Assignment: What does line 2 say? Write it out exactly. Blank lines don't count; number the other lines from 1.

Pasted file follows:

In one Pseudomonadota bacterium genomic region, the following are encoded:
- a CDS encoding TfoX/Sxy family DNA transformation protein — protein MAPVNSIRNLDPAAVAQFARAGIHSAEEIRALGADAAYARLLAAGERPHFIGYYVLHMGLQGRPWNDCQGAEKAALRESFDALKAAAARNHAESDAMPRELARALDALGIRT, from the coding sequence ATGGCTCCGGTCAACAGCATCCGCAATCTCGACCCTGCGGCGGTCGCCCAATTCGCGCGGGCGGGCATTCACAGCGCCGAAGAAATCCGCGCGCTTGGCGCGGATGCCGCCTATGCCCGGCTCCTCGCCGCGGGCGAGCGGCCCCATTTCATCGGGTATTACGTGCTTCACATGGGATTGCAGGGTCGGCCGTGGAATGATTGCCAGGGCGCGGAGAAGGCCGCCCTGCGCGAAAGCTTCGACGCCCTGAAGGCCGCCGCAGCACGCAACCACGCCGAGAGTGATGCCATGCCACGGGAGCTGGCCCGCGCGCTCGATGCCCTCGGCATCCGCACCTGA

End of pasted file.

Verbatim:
- a CDS encoding TfoX/Sxy family DNA transformation protein — protein MAPVNSIRNLDPAAVAQFARAGIHSAEEIRALGADAAYARLLAAGERPHFIGYYVLHMGLQGRPWNDCQGAEKAALRESFDALKAAAARNHAESDAMPRELARALDALGIRT, from the coding sequence ATGGCTCCGGTCAACAGCATCCGCAATCTCGACCCTGCGGCGGTCGCCCAATTCGCGCGGGCGGGCATTCACAGCGCCGAAGAAATCCGCGCGCTTGGCGCGGATGCCGCCTATGCCCGGCTCCTCGCCGCGGGCGAGCGGCCCCATTTCATCGGGTATTACGTGCTTCACATGGGATTGCAGGGTCGGCCGTGGAATGATTGCCAGGGCGCGGAGAAGGCCGCCCTGCGCGAAAGCTTCGACGCCCTGAAGGCCGCCGCAGCACGCAACCACGCCGAGAGTGATGCCATGCCACGGGAGCTGGCCCGCGCGCTCGATGCCCTCGGCATCCGCACCTGA